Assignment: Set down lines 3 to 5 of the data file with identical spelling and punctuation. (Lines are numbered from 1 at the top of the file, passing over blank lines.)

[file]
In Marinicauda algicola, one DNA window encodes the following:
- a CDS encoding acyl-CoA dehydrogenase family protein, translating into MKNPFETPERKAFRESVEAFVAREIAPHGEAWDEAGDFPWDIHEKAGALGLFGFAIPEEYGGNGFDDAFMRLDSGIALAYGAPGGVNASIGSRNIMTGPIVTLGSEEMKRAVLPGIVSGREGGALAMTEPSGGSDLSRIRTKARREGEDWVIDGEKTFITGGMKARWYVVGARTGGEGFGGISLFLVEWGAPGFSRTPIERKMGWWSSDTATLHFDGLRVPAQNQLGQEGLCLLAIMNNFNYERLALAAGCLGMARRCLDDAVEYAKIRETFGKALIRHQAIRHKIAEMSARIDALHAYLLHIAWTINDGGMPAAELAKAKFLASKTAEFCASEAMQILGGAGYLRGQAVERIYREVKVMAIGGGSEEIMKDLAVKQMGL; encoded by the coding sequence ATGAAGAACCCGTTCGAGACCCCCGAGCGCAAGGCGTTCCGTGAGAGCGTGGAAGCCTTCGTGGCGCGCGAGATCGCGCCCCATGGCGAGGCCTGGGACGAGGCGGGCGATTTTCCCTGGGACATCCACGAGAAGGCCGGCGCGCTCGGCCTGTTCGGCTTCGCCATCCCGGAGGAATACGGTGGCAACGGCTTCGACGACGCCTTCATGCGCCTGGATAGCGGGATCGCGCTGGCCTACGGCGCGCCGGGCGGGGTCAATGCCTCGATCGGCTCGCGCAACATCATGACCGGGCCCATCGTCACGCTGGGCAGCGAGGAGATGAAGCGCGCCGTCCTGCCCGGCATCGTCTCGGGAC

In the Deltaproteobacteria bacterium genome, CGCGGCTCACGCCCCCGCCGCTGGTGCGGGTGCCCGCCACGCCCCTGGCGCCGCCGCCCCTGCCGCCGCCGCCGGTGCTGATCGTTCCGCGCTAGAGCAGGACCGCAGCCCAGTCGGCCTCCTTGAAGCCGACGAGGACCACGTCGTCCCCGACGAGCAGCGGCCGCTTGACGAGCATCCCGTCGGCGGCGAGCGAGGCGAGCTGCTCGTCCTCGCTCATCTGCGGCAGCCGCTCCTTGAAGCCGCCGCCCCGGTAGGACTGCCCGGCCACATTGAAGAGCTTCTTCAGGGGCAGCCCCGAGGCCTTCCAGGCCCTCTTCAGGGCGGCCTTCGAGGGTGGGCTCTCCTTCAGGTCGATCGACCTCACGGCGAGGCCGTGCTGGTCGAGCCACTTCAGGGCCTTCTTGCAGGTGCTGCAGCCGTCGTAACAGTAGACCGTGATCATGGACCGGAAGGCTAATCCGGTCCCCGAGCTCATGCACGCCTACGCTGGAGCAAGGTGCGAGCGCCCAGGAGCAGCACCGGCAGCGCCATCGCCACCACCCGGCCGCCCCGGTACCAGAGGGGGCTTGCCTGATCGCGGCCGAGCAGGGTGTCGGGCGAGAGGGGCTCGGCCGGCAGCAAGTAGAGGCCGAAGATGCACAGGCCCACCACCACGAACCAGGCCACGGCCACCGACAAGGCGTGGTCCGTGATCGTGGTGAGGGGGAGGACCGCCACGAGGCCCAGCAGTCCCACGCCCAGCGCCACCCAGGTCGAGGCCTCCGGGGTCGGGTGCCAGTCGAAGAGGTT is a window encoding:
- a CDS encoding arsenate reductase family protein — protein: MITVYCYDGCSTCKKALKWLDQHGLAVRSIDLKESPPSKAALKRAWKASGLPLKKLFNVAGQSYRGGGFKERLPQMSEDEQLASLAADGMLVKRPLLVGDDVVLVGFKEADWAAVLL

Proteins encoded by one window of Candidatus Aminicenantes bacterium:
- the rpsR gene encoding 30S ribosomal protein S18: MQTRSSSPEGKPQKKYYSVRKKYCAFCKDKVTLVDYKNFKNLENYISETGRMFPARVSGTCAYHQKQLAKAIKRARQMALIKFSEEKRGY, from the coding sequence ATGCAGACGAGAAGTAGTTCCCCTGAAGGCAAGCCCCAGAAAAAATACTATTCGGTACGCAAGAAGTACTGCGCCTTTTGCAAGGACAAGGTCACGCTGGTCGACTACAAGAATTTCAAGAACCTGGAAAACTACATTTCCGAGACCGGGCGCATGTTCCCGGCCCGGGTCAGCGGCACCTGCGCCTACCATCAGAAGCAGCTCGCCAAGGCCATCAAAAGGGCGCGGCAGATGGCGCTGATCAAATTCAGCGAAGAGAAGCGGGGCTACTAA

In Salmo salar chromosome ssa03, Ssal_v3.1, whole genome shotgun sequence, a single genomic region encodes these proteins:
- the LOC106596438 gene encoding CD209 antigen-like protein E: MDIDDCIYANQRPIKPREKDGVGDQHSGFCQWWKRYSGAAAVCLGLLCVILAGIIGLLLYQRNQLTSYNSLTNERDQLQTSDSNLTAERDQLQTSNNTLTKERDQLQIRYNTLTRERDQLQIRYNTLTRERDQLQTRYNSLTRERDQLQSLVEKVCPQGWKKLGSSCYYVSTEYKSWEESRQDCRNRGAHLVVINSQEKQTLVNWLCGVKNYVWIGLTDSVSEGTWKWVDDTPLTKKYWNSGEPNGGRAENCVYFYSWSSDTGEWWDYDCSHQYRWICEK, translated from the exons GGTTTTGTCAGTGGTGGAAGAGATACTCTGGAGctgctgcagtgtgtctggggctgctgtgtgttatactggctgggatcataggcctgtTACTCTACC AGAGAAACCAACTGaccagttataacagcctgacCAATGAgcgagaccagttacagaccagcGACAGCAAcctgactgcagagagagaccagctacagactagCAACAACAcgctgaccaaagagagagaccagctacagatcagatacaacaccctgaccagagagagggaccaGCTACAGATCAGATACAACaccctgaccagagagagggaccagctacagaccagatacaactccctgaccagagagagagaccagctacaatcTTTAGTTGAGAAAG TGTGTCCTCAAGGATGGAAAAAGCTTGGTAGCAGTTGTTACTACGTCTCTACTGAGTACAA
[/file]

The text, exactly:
In the Deltaproteobacteria bacterium genome, CGCGGCTCACGCCCCCGCCGCTGGTGCGGGTGCCCGCCACGCCCCTGGCGCCGCCGCCCCTGCCGCCGCCGCCGGTGCTGATCGTTCCGCGCTAGAGCAGGACCGCAGCCCAGTCGGCCTCCTTGAAGCCGACGAGGACCACGTCGTCCCCGACGAGCAGCGGCCGCTTGACGAGCATCCCGTCGGCGGCGAGCGAGGCGAGCTGCTCGTCCTCGCTCATCTGCGGCAGCCGCTCCTTGAAGCCGCCGCCCCGGTAGGACTGCCCGGCCACATTGAAGAGCTTCTTCAGGGGCAGCCCCGAGGCCTTCCAGGCCCTCTTCAGGGCGGCCTTCGAGGGTGGGCTCTCCTTCAGGTCGATCGACCTCACGGCGAGGCCGTGCTGGTCGAGCCACTTCAGGGCCTTCTTGCAGGTGCTGCAGCCGTCGTAACAGTAGACCGTGATCATGGACCGGAAGGCTAATCCGGTCCCCGAGCTCATGCACGCCTACGCTGGAGCAAGGTGCGAGCGCCCAGGAGCAGCACCGGCAGCGCCATCGCCACCACCCGGCCGCCCCGGTACCAGAGGGGGCTTGCCTGATCGCGGCCGAGCAGGGTGTCGGGCGAGAGGGGCTCGGCCGGCAGCAAGTAGAGGCCGAAGATGCACAGGCCCACCACCACGAACCAGGCCACGGCCACCGACAAGGCGTGGTCCGTGATCGTGGTGAGGGGGAGGACCGCCACGAGGCCCAGCAGTCCCACGCCCAGCGCCACCCAGGTCGAGGCCTCCGGGGTCGGGTGCCAGTCGAAGAGGTT is a window encoding:
- a CDS encoding arsenate reductase family protein — protein: MITVYCYDGCSTCKKALKWLDQHGLAVRSIDLKESPPSKAALKRAWKASGLPLKKLFNVAGQSYRGGGFKERLPQMSEDEQLASLAADGMLVKRPLLVGDDVVLVGFKEADWAAVLL

Proteins encoded by one window of Candidatus Aminicenantes bacterium: